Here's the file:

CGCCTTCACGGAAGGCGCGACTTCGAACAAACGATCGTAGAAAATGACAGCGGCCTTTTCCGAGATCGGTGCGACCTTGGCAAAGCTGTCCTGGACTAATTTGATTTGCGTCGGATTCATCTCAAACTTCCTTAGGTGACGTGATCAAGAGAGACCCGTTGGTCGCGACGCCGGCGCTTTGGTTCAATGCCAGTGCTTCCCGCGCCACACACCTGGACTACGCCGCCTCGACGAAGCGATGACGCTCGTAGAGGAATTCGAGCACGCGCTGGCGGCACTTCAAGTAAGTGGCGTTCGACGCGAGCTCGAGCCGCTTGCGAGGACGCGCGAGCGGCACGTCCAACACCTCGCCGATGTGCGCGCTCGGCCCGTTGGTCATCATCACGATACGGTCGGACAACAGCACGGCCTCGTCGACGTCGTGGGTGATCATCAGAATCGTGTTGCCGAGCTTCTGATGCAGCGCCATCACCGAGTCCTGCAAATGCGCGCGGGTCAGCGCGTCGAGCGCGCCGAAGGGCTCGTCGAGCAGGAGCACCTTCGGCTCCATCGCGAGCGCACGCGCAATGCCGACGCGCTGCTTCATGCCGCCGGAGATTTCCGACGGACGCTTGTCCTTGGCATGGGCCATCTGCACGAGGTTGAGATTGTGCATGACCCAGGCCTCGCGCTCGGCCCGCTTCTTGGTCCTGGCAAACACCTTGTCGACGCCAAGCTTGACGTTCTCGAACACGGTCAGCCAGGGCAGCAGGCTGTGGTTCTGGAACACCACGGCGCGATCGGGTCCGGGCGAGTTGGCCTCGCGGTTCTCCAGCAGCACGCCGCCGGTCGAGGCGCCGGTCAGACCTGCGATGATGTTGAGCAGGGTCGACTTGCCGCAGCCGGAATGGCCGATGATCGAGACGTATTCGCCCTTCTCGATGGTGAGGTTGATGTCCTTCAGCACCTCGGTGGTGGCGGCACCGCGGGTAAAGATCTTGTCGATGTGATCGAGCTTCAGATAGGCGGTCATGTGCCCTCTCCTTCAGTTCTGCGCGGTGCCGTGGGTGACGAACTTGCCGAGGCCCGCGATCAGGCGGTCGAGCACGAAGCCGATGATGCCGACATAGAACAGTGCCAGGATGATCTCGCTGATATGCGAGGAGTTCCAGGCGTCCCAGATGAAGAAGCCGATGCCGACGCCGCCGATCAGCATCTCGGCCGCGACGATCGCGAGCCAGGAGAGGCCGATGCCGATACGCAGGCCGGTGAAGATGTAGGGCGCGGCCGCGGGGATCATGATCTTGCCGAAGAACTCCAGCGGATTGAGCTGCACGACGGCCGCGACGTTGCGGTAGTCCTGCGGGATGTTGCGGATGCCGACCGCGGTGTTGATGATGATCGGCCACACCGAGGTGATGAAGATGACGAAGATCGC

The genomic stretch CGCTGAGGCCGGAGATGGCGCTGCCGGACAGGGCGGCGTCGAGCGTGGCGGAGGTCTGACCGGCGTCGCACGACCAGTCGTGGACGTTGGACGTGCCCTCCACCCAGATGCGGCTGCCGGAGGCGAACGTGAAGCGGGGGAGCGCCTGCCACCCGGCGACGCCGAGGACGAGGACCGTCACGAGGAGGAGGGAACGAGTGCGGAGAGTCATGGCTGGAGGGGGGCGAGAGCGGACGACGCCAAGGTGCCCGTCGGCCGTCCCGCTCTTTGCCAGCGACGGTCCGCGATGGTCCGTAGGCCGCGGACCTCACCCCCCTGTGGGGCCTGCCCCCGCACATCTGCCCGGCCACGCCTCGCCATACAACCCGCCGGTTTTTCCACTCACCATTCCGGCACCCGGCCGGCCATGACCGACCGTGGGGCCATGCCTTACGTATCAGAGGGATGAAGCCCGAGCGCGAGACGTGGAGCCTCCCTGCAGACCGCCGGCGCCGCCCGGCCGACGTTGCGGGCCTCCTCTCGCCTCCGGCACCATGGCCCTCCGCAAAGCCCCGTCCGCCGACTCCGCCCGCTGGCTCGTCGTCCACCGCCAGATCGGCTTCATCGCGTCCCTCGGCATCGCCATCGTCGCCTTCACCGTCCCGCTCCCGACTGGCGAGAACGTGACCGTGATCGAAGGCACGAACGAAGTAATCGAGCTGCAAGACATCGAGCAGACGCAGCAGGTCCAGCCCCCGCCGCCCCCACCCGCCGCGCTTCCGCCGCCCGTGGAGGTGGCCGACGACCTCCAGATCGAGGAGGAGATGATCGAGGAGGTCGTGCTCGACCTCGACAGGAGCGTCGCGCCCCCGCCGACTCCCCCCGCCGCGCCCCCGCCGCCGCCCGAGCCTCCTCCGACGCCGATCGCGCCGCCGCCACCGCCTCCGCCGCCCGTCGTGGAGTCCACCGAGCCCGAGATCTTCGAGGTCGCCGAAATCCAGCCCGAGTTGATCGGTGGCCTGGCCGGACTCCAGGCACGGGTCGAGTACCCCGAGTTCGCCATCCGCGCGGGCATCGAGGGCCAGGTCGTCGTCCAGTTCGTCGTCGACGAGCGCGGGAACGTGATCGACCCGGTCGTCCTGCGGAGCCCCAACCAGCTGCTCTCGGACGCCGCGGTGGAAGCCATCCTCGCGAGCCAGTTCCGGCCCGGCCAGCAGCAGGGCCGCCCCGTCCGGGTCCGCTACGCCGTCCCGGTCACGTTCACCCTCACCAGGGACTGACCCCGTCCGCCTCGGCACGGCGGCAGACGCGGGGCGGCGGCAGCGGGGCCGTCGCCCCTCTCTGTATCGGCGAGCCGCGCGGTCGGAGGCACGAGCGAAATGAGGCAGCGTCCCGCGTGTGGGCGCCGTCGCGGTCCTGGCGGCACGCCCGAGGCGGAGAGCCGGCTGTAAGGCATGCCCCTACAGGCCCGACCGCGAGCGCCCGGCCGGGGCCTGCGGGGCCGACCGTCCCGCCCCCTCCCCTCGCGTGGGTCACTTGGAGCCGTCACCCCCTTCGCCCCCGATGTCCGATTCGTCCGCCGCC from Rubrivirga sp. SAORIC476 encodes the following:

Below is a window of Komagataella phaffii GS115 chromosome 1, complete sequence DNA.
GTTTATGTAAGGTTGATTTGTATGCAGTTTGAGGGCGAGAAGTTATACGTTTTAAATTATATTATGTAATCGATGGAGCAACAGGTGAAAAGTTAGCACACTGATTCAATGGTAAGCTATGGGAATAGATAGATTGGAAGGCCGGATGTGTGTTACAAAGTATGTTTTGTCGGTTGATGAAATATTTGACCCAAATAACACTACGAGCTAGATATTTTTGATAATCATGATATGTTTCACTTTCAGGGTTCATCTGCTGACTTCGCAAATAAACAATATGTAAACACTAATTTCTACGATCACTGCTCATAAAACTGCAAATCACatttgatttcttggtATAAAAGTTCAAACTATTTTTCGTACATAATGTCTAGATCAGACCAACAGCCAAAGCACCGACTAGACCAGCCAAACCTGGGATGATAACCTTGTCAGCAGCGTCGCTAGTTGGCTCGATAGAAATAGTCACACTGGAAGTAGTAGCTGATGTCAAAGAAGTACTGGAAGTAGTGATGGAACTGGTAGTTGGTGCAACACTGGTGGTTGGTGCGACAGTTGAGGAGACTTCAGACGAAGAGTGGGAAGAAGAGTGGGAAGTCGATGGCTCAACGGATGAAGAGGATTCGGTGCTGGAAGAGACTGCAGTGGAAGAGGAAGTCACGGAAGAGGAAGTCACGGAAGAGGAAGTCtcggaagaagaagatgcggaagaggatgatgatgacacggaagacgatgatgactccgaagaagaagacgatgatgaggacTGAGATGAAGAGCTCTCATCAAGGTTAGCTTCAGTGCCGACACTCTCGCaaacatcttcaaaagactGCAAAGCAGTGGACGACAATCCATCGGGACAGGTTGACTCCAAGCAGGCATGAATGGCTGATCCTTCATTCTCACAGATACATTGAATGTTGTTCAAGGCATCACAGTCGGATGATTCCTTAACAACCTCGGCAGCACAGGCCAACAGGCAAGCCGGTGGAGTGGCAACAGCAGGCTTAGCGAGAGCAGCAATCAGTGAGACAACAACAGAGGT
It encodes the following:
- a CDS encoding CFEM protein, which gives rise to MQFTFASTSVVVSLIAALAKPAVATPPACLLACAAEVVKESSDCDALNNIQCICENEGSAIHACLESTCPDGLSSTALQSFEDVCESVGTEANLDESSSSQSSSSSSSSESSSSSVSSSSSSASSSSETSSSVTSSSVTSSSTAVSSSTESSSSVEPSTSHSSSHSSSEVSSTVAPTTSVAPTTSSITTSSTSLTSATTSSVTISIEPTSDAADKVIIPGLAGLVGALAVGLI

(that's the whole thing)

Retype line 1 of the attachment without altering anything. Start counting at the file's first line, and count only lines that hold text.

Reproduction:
CGCCTTCACGGAAGGCGCGACTTCGAACAAACGATCGTAGAAAATGACAGCGGCCTTTTCCGAGATCGGTGCGACCTTGGCAAAGCTGTCCTGGACTAATTTGATTTGCGTCGGATTCATCTCAAACTTCCTTAGGTGACGTGATCAAGAGAGACCCGTTGGTCGCGACGCCGGCGCTTTGGTTCAATGCCAGTGCTTCCCGCGCCACACACCTGGACTACGCCGCCTCGACGAAGCGATGACGCTCGTAGAGGAATTCGAGCACGCGCTGGCGGCACTTCAAGTAAGTGGCGTTCGACGCGAGCTCGAGCCGCTTGCGAGGACGCGCGAGCGGCACGTCCAACACCTCGCCGATGTGCGCGCTCGGCCCGTTGGTCATCATCACGATACGGTCGGACAACAGCACGGCCTCGTCGACGTCGTGGGTGATCATCAGAATCGTGTTGCCGAGCTTCTGATGCAGCGCCATCACCGAGTCCTGCAAATGCGCGCGGGTCAGCGCGTCGAGCGCGCCGAAGGGCTCGTCGAGCAGGAGCACCTTCGGCTCCATCGCGAGCGCACGCGCAATGCCGACGCGCTGCTTCATGCCGCCGGAGATTTCCGACGGACGCTTGTCCTTGGCATGGGCCATCTGCACGAGGTTGAGATTGTGCATGACCCAGGCCTCGCGCTCGGCCCGCTTCTTGGTCCTGGCAAACACCTTGTCGACGCCAAGCTTGACGTTCTCGAACACGGTCAGCCAGGGCAGCAGGCTGTGGTTCTGGAACACCACGGCGCGATCGGGTCCGGGCGAGTTGGCCTCGCGGTTCTCCAGCAGCACGCCGCCGGTCGAGGCGCCGGTCAGACCTGCGATGATGTTGAGCAGGGTCGACTTGCCGCAGCCGGAATGGCCGATGATCGAGACGTATTCGCCCTTCTCGATGGTGAGGTTGATGTCCTTCAGCACCTCGGTGGTGGCGGCACCGCGGGTAAAGATCTTGTCGATGTGATCGAGCTTCAGATAGGCGGTCATGTGCCCTCTCCTTCAGTTCTGCGCGGTGCCGTGGGTGACGAACTTGCCGAGGCCCGCGATCAGGCGGTCGAGCACGAAGCCGATGATGCCGACATAGAACAGTGCCAGGATGATCTCGCTGATATGCGAGGAGTTCCAGGCGTCCCAGATGAAGAAGCCGATGCCGACGCCGCCGATCAGCATCTCGGCCGCGACGATCGCGAGCCAGGAGAGGCCGATGCCGATACGCAGGCCGGTGAAGATGTAGGGCGCGGCCGCGGGGATCATGATCTTGCCGAAGAACTCCAGCGGATTGAGCTGCACGACGGCCGCGACGTTGCGGTAGTCCTGCGGGATGTTGCGGATGCCGACCGCGGTGTTGATGATGATCGGCCACACCGAGGTGATGAAGATGACGAAGATCGC